The capitalist machine is presented in a swift preamble, a dormant stockroom coming to life via dissolve as the dollar plummets, followed in short order by a gag from Vidor's The Fountainhead (the diminutive mogul posing in his office with Empire State verticals in the background). Alan J. Pakula trains the x-ray camera on the financial system, where the "illusion of safety" is thoroughly demolished under the guise of a romantic thriller. Blinking digits (lit up like an electronic beehive) are revealed as windows on the side of the World Trade Center, the camera tracks into one of them just in time to catch the killing of the chairman and the disappearance of the McGuffin; the Hollywood-star-turned-corporate-widow (Jane Fonda) receives the news at a marine-themed gala soiree, with couples dancing under the beady eye of a whale. Money is a horrid thing to follow and a charming thing to meet, Henry James tells us, and Fonda is soon being courted by Kris Kristofferson, the wizard hired to take the company out of fiscal quicksand. Screwball repartee in the New World Order: "I'm still not sure I trust you." "A perfect basis for a relationship." Pakula's subtle satire -- the hero's blockiness is turned to heated abandon after a particularly arduous monetary session -- was lost on critics, and also on the makers of Syriana, who lifted the format without understanding it. Hume Cronyn elucidates the intrigue (leading to deceit, murder, and worldwide breakdown) as a "routine baking operation," though the best summarization of the epoch was delivered the previous year by Brando's Titan Oil tycoon in Avildsen's The Formula: "You are missing the point. We are the Arabs." Capra's bank-storming is writ global for the ending, with Pakula quoting Roosevelt over 360° circulars pan that locate a couple of superstars facing each other on the brink of a new, ambiguous beginning (cf. Tout va Bien). With Josef Sommer, Bob Gunton, and Macon McCalman.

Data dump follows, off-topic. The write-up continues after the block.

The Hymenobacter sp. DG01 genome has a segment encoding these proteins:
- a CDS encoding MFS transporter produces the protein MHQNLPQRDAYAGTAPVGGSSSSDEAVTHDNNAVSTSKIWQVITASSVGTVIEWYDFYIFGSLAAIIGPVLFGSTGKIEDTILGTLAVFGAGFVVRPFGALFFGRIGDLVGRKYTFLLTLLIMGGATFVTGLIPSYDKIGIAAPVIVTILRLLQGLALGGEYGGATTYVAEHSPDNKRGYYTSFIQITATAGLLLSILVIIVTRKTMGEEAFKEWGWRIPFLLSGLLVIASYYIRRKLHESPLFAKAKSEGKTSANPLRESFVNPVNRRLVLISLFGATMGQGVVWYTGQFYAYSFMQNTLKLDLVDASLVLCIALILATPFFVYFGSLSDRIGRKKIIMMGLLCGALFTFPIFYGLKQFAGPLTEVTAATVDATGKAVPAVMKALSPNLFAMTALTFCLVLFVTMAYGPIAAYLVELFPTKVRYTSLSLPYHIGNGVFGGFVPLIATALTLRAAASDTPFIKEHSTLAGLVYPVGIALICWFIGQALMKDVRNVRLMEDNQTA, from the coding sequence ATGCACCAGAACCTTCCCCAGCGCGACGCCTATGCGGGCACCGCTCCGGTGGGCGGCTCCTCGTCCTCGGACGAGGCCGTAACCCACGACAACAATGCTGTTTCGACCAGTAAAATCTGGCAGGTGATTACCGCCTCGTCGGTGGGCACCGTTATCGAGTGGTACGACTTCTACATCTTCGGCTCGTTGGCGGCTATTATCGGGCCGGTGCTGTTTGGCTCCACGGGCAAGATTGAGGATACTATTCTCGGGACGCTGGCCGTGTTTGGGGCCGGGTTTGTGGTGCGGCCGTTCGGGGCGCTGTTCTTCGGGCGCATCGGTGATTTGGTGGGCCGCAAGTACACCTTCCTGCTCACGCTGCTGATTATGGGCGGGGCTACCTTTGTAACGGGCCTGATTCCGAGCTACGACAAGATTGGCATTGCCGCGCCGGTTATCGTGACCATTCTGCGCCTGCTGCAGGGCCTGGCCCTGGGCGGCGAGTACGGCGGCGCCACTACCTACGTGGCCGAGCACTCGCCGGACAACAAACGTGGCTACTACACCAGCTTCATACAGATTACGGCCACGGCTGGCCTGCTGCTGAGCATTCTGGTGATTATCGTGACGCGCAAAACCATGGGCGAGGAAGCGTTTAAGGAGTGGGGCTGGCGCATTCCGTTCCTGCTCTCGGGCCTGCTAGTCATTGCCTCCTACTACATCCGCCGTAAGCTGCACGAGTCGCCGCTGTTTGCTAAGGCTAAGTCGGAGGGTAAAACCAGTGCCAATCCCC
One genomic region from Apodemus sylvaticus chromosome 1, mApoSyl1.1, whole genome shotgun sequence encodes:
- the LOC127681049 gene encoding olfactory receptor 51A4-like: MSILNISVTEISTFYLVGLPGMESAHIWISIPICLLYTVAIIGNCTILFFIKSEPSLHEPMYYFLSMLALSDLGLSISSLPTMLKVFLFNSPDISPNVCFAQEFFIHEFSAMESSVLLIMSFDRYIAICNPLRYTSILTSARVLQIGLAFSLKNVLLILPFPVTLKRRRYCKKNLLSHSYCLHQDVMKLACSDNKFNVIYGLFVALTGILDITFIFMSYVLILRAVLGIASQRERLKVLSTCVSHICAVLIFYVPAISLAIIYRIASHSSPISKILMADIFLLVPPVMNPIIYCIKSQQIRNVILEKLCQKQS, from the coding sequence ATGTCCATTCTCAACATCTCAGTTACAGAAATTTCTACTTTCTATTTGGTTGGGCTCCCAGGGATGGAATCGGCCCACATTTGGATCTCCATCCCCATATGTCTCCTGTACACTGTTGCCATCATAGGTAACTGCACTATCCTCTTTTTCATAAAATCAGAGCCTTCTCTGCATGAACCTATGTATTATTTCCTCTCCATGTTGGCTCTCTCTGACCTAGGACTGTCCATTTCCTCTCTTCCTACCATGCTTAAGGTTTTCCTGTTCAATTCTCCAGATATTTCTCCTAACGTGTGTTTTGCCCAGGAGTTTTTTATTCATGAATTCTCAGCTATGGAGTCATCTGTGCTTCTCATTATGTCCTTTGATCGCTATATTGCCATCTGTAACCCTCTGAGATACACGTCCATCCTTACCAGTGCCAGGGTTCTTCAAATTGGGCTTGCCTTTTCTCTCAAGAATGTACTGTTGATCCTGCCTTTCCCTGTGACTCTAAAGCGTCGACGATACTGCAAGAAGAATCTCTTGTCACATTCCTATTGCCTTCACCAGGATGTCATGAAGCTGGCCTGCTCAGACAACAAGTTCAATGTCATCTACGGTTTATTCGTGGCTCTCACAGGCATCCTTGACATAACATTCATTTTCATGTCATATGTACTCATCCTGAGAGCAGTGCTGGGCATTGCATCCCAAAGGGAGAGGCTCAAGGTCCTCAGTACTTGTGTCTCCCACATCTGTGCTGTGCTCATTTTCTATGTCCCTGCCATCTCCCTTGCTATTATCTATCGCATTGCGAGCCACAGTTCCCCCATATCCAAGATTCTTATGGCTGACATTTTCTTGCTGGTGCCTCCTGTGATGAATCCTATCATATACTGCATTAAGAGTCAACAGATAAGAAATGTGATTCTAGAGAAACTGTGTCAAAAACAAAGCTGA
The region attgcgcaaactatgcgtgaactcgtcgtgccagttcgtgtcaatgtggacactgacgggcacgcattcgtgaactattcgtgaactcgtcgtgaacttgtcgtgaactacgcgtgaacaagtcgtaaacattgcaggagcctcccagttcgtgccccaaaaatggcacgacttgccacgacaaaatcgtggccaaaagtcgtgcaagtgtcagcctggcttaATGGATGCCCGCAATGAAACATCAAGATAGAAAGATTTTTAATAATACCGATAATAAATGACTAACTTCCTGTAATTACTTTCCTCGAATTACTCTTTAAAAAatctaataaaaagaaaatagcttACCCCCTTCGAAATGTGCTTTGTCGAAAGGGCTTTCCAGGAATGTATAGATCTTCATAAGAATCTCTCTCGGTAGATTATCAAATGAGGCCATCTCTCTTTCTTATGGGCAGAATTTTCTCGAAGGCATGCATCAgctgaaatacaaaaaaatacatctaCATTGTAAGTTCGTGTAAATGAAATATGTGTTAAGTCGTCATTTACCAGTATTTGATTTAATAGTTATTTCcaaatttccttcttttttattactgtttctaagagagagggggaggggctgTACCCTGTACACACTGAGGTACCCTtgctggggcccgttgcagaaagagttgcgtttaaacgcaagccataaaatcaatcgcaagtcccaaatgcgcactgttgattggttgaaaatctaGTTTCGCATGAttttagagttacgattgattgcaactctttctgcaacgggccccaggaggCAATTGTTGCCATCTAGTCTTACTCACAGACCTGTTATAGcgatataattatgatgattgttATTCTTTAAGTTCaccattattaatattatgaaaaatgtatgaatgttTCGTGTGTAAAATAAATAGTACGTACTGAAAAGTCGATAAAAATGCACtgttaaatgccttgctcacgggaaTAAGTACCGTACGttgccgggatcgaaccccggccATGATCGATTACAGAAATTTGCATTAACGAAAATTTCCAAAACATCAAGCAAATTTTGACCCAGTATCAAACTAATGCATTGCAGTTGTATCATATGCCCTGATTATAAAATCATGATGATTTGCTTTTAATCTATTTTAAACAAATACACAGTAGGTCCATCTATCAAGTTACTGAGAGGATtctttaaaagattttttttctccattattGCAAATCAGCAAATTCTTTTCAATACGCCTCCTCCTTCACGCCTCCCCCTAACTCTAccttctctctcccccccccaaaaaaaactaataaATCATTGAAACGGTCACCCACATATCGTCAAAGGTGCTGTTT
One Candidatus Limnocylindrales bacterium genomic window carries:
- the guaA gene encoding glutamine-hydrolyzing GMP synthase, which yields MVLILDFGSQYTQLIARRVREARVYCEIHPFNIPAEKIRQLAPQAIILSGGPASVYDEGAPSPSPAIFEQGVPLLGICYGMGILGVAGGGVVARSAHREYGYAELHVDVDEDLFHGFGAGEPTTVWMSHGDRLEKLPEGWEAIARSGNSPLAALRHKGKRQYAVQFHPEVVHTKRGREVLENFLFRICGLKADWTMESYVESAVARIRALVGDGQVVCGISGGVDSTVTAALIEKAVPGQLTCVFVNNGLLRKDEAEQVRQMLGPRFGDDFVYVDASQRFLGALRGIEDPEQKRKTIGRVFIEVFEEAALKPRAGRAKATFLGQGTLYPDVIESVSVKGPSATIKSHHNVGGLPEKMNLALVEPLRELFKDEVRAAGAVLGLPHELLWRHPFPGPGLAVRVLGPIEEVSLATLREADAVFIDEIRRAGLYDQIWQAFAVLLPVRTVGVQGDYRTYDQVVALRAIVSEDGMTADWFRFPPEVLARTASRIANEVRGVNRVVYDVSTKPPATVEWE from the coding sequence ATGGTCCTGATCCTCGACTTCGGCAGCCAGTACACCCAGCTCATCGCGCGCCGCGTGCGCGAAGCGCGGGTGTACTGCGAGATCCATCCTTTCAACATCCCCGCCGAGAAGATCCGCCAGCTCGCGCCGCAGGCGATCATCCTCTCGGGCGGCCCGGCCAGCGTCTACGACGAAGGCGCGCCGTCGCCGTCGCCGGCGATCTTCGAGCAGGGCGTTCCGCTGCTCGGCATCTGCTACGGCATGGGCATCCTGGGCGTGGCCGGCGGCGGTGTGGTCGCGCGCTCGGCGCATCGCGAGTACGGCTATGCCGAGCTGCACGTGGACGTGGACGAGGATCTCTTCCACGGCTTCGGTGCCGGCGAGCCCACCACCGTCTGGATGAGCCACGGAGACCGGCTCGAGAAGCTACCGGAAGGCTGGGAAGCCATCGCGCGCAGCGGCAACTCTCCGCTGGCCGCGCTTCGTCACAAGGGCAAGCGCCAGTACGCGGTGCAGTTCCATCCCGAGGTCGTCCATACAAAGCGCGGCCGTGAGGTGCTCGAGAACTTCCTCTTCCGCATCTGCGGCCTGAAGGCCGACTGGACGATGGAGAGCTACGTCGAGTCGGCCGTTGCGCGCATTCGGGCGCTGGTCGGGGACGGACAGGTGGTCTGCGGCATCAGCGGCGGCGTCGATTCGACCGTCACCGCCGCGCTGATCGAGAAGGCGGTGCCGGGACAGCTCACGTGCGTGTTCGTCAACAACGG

--- Fernando F. Croce